Wednesday, October 31, 2007

Five Questions with Shatzkin on DADs

At the Frankfurt supply chain meeting, Mike Shatzkin presented his white paper on Digital Asset Distributors. I summarized the content of the presentation here but I also followed up and asked Mike to expand on several points in the presentation. Here are his responses.

  1. You mentioned that the research that resulted in the white paper on Digital Asset Distributors was developed for Klopotek. What is there interest in this research and why were they interested in this subject?

    Believe it or not, Klopotek really had a community interest in the subject (although that also translates into a marketing device.) They are not a DAD -- which we define as an operation that does digital storage, conversion, and distribution in response to a publisher's needs -- and have no interest in becoming a DAD. But they do sell systems to publishers that will have to account for digital activity, tying sales and revenues back into legacy systems to pay royalties, among other things. But, mainly, I think Klopotek -- which has been growing out of their German origins for the past several years -- saw a "thought leadership" opportunity to establish themselves in the English-speaking markets. And I think the White Paper and conferences -- the outputs from the research -- were successful for them in that regard.

  2. You have given this presentation and speech a number of times over the past six months or so. What has been the reaction of the publishing community – not necessarily from the larger publishers – but the medium to smaller publishers? Are you starting to see an appreciation for the issues that this next tier of publisher needs to understand and appreciate as they consider their digital distribution needs?

    I don't see much of the smaller publishers; I think it is the nature of my consulting practice. But the mid-size ones are definitely feeling the issues raised by the DAD study. Right now, this is being driven by a combination of driving online sales (getting the content displayed with Amazon,, Google, Microsoft) and driving online marketing (widgets for MySpace and Facebook) for the consumer publishers. Publishers are also increasingly aware that there is a real ROI in developing a digital workflow, which becomes part of the thought process when they think about DADs. The more complex are the books a publisher creates -- the more highly illustrated and design-intensive -- the more benefits come from the digital workflow improvement.

  3. What role are standards bodies playing in this area? Are the business needs and requirements moving ahead of the standards discussions and recommendations?

    Interesting that you raise this. Digital guru David Worlock said to me at Frankfurt that he wondered whether we should be worried so much about "standards" when we don't have a MARKET. Shouldn't we build the market first, he wondered? But Mark Bide, my partner in many ventures including the DADs research, would say that, without standards, you'll never build a market! I am not sure the business needs are yet moving ahead of the standards, but they probably will. I agree with something you have previously pointed out on your blog, which is that the identification of salable "chunks" can't really be done before the fact by publisher assignment of DOIs; it is the consumer who will identify what they want and how they want it put together and we don't really have a process to enable that.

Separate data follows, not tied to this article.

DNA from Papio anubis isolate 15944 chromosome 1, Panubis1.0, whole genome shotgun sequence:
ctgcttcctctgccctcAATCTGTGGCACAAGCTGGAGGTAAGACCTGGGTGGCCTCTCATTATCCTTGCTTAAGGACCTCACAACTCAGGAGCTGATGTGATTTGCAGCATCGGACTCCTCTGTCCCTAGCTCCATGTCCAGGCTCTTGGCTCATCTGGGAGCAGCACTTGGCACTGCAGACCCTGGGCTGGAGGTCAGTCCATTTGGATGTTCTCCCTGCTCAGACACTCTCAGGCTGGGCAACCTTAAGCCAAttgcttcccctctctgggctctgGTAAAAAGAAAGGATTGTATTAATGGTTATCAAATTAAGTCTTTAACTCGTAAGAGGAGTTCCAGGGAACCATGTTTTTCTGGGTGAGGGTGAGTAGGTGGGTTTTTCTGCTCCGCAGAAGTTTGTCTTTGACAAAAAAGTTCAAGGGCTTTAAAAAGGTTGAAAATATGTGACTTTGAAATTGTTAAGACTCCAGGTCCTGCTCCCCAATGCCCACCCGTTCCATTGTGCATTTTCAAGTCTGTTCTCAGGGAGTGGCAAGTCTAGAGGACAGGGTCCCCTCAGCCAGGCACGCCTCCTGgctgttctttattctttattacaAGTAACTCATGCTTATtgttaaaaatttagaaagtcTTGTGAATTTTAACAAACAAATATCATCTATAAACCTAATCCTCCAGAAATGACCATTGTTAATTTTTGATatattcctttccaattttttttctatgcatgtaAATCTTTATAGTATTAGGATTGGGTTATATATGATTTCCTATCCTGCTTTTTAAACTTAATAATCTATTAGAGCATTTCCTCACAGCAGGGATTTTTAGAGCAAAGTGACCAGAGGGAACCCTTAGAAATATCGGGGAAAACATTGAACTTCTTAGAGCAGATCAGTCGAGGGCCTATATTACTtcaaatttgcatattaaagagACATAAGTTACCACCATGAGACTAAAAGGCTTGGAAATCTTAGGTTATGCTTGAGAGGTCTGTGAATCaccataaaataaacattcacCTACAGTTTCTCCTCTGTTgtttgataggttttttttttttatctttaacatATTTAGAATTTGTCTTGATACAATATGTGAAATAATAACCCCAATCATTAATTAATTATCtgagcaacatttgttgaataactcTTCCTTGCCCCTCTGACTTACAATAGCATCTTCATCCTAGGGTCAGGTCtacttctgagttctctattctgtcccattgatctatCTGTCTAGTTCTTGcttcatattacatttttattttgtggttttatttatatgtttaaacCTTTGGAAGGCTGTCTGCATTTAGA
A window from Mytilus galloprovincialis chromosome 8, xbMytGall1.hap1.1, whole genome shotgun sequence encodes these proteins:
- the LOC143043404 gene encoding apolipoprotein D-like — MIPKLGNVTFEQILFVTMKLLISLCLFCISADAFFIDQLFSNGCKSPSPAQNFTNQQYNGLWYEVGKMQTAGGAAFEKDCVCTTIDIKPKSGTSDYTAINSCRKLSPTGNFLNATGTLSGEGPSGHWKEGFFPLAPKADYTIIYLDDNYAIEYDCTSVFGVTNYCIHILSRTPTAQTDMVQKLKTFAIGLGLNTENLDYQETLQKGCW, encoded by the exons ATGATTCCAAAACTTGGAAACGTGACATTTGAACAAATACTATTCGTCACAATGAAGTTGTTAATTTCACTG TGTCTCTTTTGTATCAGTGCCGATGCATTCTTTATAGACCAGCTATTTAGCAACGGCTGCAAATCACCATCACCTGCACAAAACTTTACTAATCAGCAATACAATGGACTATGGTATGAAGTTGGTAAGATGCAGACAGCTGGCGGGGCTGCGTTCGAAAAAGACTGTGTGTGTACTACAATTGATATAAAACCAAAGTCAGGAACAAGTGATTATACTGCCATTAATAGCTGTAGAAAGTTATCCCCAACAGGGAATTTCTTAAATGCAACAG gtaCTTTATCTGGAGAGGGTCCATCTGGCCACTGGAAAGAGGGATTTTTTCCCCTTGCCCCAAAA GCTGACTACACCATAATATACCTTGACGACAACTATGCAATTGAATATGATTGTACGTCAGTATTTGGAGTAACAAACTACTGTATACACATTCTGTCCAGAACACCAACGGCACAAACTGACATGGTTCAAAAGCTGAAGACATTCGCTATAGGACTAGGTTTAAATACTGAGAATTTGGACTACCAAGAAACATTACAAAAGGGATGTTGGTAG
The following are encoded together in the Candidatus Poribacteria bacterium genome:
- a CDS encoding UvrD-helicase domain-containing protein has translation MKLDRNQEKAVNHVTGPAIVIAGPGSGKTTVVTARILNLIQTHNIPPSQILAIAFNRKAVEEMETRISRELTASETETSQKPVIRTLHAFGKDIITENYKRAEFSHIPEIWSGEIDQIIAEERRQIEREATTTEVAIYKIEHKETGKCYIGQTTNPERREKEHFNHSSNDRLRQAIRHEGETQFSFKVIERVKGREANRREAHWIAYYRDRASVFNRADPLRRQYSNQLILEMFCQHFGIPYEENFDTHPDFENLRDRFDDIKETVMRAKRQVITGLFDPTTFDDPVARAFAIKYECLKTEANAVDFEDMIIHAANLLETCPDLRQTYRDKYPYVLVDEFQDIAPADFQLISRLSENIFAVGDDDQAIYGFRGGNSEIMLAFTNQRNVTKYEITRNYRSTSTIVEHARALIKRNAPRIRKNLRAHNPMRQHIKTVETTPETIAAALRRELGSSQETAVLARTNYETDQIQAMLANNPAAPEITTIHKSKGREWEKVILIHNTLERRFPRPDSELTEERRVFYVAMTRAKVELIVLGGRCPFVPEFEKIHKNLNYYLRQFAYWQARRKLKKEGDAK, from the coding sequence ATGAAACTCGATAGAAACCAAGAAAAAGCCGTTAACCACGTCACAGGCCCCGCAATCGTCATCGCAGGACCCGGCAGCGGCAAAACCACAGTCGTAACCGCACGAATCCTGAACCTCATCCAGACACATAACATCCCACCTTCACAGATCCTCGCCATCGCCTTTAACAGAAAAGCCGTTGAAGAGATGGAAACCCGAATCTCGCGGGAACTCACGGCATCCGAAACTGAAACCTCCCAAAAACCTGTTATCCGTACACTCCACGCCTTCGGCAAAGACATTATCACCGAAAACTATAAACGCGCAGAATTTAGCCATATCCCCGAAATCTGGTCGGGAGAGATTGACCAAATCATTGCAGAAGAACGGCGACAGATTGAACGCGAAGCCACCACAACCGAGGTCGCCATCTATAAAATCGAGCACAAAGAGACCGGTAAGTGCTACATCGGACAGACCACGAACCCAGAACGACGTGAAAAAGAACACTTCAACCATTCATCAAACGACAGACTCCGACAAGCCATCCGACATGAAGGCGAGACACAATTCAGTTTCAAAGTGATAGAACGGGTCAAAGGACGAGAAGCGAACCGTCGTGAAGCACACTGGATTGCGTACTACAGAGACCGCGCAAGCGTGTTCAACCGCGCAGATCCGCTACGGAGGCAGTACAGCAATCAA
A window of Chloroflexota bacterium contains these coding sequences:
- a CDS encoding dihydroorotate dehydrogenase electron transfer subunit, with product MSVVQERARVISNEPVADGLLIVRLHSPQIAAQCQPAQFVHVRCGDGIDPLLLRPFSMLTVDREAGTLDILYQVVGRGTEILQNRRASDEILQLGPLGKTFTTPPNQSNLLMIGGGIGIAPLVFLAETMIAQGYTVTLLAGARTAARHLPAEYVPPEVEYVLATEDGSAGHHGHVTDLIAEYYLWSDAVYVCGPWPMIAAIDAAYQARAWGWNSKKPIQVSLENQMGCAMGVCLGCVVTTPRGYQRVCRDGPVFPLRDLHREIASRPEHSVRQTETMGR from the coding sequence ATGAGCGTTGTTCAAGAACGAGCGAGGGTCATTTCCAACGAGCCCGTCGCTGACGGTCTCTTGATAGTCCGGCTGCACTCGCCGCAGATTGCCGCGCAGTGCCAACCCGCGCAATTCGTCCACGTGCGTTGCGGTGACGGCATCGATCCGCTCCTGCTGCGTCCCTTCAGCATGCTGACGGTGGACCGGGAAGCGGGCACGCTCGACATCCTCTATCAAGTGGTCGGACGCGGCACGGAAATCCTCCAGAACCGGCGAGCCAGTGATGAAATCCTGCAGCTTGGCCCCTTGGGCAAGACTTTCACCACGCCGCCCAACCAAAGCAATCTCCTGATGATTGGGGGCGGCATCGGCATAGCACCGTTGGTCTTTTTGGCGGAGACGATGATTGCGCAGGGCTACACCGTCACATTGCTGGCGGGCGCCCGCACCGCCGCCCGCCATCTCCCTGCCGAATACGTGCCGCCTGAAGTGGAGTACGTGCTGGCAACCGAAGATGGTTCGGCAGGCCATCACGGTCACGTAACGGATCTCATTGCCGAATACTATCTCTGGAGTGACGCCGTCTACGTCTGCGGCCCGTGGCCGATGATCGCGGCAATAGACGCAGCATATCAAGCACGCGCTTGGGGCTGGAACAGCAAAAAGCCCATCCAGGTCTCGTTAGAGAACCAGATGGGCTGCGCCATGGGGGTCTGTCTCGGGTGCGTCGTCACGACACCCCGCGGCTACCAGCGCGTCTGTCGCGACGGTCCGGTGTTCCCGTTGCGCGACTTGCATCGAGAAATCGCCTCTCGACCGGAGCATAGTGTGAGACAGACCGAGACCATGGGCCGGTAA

4. You mentioned at Frankfurt that long term there may only be a few DAD’s but in the short term most publishers should/will contract with one of the existing players. Why do you think this is the case: Both the short term observation and the long term evolution.

    Technology drives scale is the answer in both cases. As it stands, all the DADs are struggling to build out their offerings to cover everything they have to do. They will all be challenged to provide real digital workflows -- real DAM capabilities -- or they will suffer competitively. They all need widgets. They all need nimble content conversion capabilities. And in the future they will need the capability to add value in sales of aggregated content. In the short term, obviously the players will choose from the choices on the table. In the US, that really means three major players (four if you are an academic publisher.) The biggest companies aren't quite all spoken for, but it will be increasingly difficult for new entrants to gain the scale that is necessary to play.

  5. What will the evolution in services be for these DADs? Where/how do you think they will begin to differentiate themselves or will their services evolve into a commodity?

    One aspect of differentiation will be price and service. Pricing is a bit vague now and service is very hard to measure. But as new use cases arise -- Amazon Kindle, a Google device, new Web services like netGalley develop and need their database populated -- some DADs will handle these things more quickly and smoothly than others. That's why we urge strong service level requirements in publishers' agreements with DADs. In the longer run, I can see DADs "making sales." They can't really do that until they aggregate content and know they have it. But let's say a DAD has 500,000 recipes from 14 publishers and can convince Kroger to make use of them in marketing? If you're a publisher with that DAD, you make a sale. If you're not, you don't. In the physical distribution world, publishers look at "what else is in the bag?" when they pick a distributor or a sales rep group? It is too early for that kind of thinking in digital distribution, but it will come.

    Mike Shatzkin,

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